Customer Service

How to Handle Disappearing Clients

By Caron Beesley

There is one type of client that all service-based business owners will almost certainly encounter—the disappearing client. Disappearing clients usually fall into one of three buckets:

  • They disappear during the proposal/bidding phase
  • They suddenly drop off the horizon in the middle of a project
  • They stop using your services for no apparent reason

If these relationships ended for no apparent reason and without so much as a heads-up, it can be hard not to take it personally—especially if you’ve put lots of work into building the relationship and delivering a good product or service. Even worse, if a client disappears in the middle of a project, how will that impact your ability to invoice them?

3 Ways to Deal with Disappearing Clients

  1. At the Bidding Stage

    This is the time you’re most likely to see client drop-off, often without any follow-through. As frustrating as it might be, especially if you thought you had it in the bag, it’s part of business. Many times, these disappearing clients won’t even communicate that you lost the proposal. They just vanish. In these cases, the most you can do is try to reach out and find why your proposal wasn’t accepted. But be prepared to accept the fact that you won’t hear from them again and move on.

  2. During the Project

    This is an especially frustrating scenario. The client who stops communicating with you in the middle of a project can really mess with your ability to complete and bill for that work. The reasons could be endless—internal reorganization, your point-of-contact got fired or abruptly left, or the project exhausted the available budget. Before you take any measures to chase any payments owed, try to establish what happened and pursue all communication options. If your client is dealing with a personal tragedy or life-changing event, you don’t want to be the one to call them out for not responding to your emails promptly.

    There are ways to mitigate the impact of this one using your original contract. Non-refundable deposits, for example, can protect your interests. Plus, a client who agrees to a deposit signals that they are serious about working with you. A good rule of thumb for a deposit is to calibrate it according to the anticipated loss you may experience as the result of a disappearing client.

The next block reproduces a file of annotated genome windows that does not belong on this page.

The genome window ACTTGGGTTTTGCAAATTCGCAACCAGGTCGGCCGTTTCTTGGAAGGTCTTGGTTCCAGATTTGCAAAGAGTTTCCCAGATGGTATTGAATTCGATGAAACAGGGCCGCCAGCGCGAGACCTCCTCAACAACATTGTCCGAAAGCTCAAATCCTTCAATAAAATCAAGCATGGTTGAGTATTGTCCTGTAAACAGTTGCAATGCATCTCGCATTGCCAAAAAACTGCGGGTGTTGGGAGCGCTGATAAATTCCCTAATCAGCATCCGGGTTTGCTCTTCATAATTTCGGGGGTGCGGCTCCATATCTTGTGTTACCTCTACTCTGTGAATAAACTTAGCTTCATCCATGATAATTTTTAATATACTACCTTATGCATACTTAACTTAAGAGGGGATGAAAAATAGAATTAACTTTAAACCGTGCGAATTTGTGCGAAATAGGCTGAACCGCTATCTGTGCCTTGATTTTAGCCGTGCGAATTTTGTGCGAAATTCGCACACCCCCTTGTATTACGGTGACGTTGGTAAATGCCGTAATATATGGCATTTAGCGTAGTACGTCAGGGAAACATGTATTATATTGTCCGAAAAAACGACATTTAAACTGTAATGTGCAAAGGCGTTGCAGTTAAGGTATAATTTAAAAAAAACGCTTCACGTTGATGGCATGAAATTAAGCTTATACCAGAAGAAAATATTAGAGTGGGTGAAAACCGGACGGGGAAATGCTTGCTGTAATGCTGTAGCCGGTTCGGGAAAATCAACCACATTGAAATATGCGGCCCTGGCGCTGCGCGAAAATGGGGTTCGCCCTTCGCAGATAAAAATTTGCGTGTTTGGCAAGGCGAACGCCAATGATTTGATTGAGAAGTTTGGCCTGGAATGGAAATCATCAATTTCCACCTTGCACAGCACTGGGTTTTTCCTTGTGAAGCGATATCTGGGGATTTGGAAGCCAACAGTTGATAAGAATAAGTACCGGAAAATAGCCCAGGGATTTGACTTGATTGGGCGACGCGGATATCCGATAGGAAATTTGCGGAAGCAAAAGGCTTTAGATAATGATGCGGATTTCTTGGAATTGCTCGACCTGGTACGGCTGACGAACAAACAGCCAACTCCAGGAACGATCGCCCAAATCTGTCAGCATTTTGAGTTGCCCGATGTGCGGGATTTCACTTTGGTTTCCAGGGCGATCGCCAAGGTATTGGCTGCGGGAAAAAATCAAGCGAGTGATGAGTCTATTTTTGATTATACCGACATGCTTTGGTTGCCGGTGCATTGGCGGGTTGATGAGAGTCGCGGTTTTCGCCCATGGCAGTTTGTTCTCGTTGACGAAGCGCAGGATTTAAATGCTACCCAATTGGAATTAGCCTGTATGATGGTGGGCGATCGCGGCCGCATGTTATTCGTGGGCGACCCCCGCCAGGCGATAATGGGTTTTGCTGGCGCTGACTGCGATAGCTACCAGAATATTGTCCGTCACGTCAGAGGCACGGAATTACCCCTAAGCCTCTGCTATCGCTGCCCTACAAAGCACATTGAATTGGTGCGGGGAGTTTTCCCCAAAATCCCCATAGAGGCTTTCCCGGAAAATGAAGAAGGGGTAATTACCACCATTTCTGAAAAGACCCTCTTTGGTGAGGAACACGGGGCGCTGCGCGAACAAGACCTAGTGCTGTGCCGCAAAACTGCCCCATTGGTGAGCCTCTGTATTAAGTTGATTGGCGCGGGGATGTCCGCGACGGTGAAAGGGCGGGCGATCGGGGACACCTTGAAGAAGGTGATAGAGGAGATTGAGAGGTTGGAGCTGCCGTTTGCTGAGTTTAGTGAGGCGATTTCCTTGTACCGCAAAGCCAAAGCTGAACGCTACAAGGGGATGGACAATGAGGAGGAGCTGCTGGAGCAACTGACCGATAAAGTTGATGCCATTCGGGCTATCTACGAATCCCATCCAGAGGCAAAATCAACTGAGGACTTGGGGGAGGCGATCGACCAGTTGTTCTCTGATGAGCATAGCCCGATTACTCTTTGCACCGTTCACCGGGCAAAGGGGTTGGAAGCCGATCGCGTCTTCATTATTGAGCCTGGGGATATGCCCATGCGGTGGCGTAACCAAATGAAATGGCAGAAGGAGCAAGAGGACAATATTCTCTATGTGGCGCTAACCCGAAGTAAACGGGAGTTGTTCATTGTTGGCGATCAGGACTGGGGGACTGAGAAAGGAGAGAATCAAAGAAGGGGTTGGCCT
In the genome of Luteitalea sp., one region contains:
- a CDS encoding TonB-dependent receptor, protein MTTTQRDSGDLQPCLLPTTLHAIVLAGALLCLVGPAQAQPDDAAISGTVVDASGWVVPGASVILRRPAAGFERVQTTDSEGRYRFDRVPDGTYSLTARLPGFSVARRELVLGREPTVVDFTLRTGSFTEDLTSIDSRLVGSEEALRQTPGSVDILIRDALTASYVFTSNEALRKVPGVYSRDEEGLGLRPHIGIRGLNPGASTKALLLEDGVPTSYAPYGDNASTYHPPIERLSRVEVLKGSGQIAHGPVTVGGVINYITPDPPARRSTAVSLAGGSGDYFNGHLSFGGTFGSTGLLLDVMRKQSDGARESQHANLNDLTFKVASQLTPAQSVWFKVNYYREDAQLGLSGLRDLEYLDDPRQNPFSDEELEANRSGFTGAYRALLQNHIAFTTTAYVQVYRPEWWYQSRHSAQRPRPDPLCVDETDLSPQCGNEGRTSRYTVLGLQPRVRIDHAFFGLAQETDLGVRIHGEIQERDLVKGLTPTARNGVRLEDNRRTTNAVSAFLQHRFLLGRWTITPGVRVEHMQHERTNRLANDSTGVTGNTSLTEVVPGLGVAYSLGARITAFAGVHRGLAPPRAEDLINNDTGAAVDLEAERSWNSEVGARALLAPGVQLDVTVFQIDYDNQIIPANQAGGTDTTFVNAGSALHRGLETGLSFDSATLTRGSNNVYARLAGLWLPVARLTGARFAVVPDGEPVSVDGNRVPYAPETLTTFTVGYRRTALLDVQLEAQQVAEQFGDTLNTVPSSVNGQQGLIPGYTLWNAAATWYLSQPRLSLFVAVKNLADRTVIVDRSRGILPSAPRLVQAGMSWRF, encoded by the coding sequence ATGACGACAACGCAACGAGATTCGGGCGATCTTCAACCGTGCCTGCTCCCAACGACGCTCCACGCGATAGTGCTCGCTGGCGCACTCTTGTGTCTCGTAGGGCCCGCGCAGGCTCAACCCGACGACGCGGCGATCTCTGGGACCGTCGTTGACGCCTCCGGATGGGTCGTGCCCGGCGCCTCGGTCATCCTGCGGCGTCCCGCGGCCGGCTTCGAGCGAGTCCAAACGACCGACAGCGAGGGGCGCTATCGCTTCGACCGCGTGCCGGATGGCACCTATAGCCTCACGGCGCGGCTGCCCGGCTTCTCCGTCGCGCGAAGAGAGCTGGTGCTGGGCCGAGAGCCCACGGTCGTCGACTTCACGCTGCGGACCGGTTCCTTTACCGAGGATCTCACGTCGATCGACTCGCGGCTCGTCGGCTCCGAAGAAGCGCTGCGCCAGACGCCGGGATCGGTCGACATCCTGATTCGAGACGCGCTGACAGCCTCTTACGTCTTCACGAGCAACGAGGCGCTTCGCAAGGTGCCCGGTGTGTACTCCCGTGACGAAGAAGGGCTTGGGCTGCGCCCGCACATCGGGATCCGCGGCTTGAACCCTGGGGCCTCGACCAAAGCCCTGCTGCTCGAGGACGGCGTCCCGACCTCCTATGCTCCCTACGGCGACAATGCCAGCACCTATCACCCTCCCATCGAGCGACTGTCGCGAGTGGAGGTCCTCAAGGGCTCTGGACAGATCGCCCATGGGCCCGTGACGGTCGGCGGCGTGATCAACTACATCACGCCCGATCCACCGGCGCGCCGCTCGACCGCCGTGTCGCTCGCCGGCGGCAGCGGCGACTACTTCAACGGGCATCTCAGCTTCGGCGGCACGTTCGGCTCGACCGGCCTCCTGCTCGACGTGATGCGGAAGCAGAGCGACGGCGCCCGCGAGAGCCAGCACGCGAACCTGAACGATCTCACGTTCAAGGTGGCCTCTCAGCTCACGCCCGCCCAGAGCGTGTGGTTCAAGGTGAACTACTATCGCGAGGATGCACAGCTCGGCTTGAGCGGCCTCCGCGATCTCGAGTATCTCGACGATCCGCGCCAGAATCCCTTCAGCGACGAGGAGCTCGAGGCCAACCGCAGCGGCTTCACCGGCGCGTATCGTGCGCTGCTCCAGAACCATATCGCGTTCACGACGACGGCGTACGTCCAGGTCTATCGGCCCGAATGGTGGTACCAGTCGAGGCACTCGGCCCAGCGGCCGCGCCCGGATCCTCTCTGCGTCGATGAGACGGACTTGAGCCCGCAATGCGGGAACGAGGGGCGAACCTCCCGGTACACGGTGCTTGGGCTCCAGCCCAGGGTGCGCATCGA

If you can’t get a client to agree to a deposit, see if they’ll accept milestone billing. This involves invoicing them at the completion of key stages of the project. For example, a writer might propose the following billing schedule for a whitepaper project:

  • Jan 3: Signing of agreement.
  • Jan 10: Original research and delivery of white paper outline. $300 due.
  • Jan 17: First draft. $350 due.
  • Jan 24: Incorporate edits/comments and deliver second draft. $150 due.
  • Jan 30: Delivery of final whitepaper. $500 due.If the client disappears or scraps the project at any stage, your back is covered. If you’d proposed all of this as one lump sum, it would be less clear how much you’re still owed.Finally, if the client does come through and cancels the project, you can protect yourself with a kill fee. This pre-set, contractually agreed-upon amount is essentially a deterrent and also encourages the client to stay in communication about their intentions. Read more about how to use your contract to protect yourself and nail down cash matters.Whichever approach you use, be sure to refer to these contract terms when you reach out to your client —and above all, don’t vent your frustration, but instead be professional and courteous. It won’t help matters and could come back to bite you on the grapevine.
  1. Clients That Simply Stop Buying from You

    Like the disappearing clients who vanish during the bidding phase, this is a fact of business. Perhaps your client hired a new employee who took on the responsibilities that they previously outsourced. Perhaps they decided to go with a competitor for no reason other than that the CEO’s cousin works there. Who knows? The signs are also similar—a sudden and unexpected silence, no response to emails, etc. If you can’t get anyone to explain why you were dropped, the best scenario may be one of watchful waiting. What goes around may come around again, so don’t burn bridges. Some of my best clients have disappeared unexpectedly only to re-emerge months or years later with a call for help.

    Now if that client still owes you money, that’s a different scenario and may require intervention—invoice reminders, collection calls, etc. Good luck!

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